Dec 08, 2021
JERUSALEM WEATHER

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Rabbi Greenbaum is the author of over 30 publications on Chassidut and Kabbalah and their practical contemporary relevance in personal growth and wellbeing, preventive healthcare, healing and other vital areas. But his new book, “Who is That Goy?” is based in Jewish law but focused on educating Christians on what their role in the upcoming Redemption will be.

The book begins by defining what a non-Jew is according to the classical Jewish sources. That may sound simple and binary but, as Rabbi Greenbaum delineates, there are many classifications, each with its own implications. 

One astounding application concerns Shabbat. 

“Most Orthodox Jews believe that it is forbidden for non-Jews to keep the Sabbath,” Rabbi Greenbaum explained. “But a proper understanding of the sources shows that there is a specific manner in which the nations are not only permitted but actually expected to keep the Shabbat.” 

Rabbi Greenbaum referred to a Halchic (Torah law) ruling by Rabbi Yoel Schwartz, a highly respected Torah authority. Rabbi Schwartz bases this on the two different version of the fourth of the Ten Commandments. In Exodus, the Bible writes that the Sabbath is to be observed due to God creating the world:

“For in six days Hashem made heaven and earth and sea, and all that is in them, and He rested on the seventh day; therefore Hashem blessed the Shabbat day and hallowed it. Exodus 20:11

According to Rabbi Schwartz, this is a universal commandment to remember the Sabbath. The Ten Commandments in Deuteronomy refers to God taking the Children of israel out of Egypt and commands the Jews specifically to ‘observe’ the Sabbath:

“Remember that you were a slave in the land of Egypt and Hashem your God freed you from there with a mighty hand and an outstretched arm; therefore Hashem your God has commanded you to observe the Shabbat day. Deuteronomy 5:15

In Halacha, the two different verbs relating to the Sabbath in the Ten Commandments denote two different ways to relate to the obligation of the Sabbath: ‘to remember’ refers to the positive commandments of keeping the Sabbath and ‘to observe’ relates to the negative commandments of refraining from labor or acts that are restricted on the Sabbath.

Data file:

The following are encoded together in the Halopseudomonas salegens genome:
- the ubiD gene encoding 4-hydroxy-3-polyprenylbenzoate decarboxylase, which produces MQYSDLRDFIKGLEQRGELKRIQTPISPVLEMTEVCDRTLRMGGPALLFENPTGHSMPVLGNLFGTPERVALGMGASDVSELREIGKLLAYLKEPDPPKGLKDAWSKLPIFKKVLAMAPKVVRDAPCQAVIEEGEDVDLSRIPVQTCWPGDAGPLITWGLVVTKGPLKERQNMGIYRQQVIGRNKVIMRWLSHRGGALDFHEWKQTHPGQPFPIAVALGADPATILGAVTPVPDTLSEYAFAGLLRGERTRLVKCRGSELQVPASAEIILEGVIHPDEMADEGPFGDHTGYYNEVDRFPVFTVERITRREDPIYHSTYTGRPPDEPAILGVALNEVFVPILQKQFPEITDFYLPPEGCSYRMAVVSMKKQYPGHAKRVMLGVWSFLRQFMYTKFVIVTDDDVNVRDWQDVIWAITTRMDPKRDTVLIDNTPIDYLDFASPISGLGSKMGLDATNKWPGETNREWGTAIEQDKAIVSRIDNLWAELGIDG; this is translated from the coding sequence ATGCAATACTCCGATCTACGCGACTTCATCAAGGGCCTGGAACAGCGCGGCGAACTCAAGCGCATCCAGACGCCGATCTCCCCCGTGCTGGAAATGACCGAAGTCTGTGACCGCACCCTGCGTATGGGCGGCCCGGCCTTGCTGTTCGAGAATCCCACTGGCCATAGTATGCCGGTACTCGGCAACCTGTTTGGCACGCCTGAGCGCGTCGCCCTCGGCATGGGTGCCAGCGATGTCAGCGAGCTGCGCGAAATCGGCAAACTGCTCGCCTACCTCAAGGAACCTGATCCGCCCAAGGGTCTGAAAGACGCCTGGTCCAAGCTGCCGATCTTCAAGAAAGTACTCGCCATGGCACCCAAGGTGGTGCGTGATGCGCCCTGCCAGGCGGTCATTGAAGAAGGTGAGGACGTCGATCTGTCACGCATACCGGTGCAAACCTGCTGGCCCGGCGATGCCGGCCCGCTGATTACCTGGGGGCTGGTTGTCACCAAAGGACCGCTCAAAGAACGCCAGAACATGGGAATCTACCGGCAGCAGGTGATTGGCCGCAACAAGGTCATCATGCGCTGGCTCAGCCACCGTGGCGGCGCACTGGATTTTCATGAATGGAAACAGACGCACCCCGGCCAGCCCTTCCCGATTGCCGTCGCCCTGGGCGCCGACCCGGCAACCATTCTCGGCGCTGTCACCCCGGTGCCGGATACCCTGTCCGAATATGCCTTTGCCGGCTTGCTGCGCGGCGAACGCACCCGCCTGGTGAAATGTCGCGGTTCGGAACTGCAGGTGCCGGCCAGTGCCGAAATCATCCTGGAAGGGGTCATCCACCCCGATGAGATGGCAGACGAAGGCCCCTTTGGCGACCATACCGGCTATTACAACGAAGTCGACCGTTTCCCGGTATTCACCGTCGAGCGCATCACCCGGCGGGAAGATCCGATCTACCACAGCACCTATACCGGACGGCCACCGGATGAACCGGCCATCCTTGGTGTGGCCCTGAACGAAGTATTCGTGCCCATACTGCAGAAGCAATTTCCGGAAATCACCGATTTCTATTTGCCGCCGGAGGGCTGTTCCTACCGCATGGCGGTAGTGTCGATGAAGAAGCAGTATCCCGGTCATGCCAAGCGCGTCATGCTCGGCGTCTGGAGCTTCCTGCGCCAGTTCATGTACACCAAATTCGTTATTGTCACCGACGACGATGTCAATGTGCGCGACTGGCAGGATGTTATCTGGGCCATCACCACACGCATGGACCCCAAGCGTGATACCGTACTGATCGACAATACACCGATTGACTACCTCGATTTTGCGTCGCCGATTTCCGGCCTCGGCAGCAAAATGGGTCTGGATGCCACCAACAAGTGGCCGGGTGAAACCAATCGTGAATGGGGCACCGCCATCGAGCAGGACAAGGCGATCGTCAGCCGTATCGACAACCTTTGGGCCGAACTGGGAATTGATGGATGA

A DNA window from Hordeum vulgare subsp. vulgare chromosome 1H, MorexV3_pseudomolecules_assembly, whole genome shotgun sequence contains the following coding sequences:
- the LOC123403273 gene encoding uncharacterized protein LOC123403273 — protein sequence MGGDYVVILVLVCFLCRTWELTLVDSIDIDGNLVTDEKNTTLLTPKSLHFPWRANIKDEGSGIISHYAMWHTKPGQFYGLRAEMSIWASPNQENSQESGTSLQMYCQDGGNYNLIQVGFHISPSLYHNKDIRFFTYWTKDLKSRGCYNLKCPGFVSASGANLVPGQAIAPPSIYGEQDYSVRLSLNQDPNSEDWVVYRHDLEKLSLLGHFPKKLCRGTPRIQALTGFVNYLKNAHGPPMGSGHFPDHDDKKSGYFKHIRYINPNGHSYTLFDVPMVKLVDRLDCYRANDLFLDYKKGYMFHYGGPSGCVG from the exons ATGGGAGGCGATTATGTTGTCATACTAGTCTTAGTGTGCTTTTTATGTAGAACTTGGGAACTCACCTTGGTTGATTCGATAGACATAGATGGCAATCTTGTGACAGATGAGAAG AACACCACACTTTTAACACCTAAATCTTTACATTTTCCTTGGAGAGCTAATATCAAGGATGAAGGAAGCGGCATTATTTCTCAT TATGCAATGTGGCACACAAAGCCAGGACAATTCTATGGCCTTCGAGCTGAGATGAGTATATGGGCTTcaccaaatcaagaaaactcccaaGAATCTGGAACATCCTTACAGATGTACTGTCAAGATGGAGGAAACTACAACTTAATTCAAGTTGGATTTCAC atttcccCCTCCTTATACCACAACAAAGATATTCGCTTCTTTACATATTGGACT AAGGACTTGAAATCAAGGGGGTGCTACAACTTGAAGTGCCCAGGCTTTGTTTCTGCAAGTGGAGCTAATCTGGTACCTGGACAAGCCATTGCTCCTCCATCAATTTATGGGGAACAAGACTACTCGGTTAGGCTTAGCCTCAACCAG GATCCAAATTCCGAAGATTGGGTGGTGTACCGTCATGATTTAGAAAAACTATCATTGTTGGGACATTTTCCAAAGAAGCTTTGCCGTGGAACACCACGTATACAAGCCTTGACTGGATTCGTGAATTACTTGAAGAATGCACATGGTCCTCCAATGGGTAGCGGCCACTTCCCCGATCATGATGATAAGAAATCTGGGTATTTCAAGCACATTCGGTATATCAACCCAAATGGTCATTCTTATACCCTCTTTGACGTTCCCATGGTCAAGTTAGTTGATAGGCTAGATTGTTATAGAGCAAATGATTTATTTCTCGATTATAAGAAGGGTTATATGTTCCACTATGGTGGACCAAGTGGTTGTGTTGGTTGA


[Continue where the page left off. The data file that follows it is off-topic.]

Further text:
Another major implication of properly defining ‘who is a goy’ regards the permissibility of teaching Torah to non-Jews. After properly addressing the Halacha, Rabbi Greenbaum, who was already teaching Torah to Jews, took on expanding this personal mission to include non-Jews, which his studies had defined as having a special role in the return from the exile.

“When I started teaching on the internet in 1994, I assumed that these teachings were for Jews who lapsed form observance. But later, I started gettting contacted by non-Jews who had a compelling interest in Jewish teachings, and certainly not Conservative or Reformed Judaism.”
Rabbi Greenbaum explained that these contacts were not at all of the nature he expected.

“This made me realize that I was encountering what Rebbe Nachman refers to as ‘the captive souls’. These are the sparks of the souls of Israel that were scattered throughout the world during the exile. This is the source of this amazing exponential growth in interest in Torah from these ‘captive souls’ who are often rejected by Orthodox Jewish communities. They are seeking an identity.”

Rabbi Greenbaum’s new book contains a section on the teachings of Rabbi Nachman of Breslav, the founder of the Breslov Hasidic movement. Reb Nachman, born in 1772, was a great-grandson of the Baal Shem Tov, and his teachings combinie the esoteric secrets of Judaism with in-depth Torah scholarship.

He also noted that as a result of the tragic history of the exile, there are many people who identify as non-Jews who actually have Jewish ancestry.

“It is a supreme act of love on our part to give them the benefit of the doubt in their tremendous effort to connect with Torah,” Rabbi Greenbaum said.”Every human is commanded to learn about God. At the very least, we need to teach them the Noahide laws which are far more complicated than most people realize.”

Rabbi Greenbaum related that another recent project was not so well received. He recently prepared two books explaining the teachings of Rabbi Moshe Chaim Luzzatto, also known by the Hebrew acronym RaMCHaL, a prominent 18th century Italian Jewish rabbi, kabbalist, and philosopher. After investing time in money in preparing the two books, he submitted them to Amazon to be marketed. The books were being sold when Amazon removed the books from their site woith the explanation that his books on 18th century Jewish mysticism “violated community standards” . Rabbi Greenbaum noted that this approximately coincided with Amazon deplatforming Parler and the deplatforming of President Trump from social media. After reconsidering and reinstating the books for a few weeks, Amazon permanently cancelled Rabbi Greenbaum’s account, shutting down his ability to publish on the world’s largest platform for marketing books.

“I see this as censoring authentic Torah teaching,” Rabbi Greenbaum said. “We need to smash down this edifice of censorship that has really grown in the last few years.”

“Who is That Goy?” is available for free download from the Azamra website.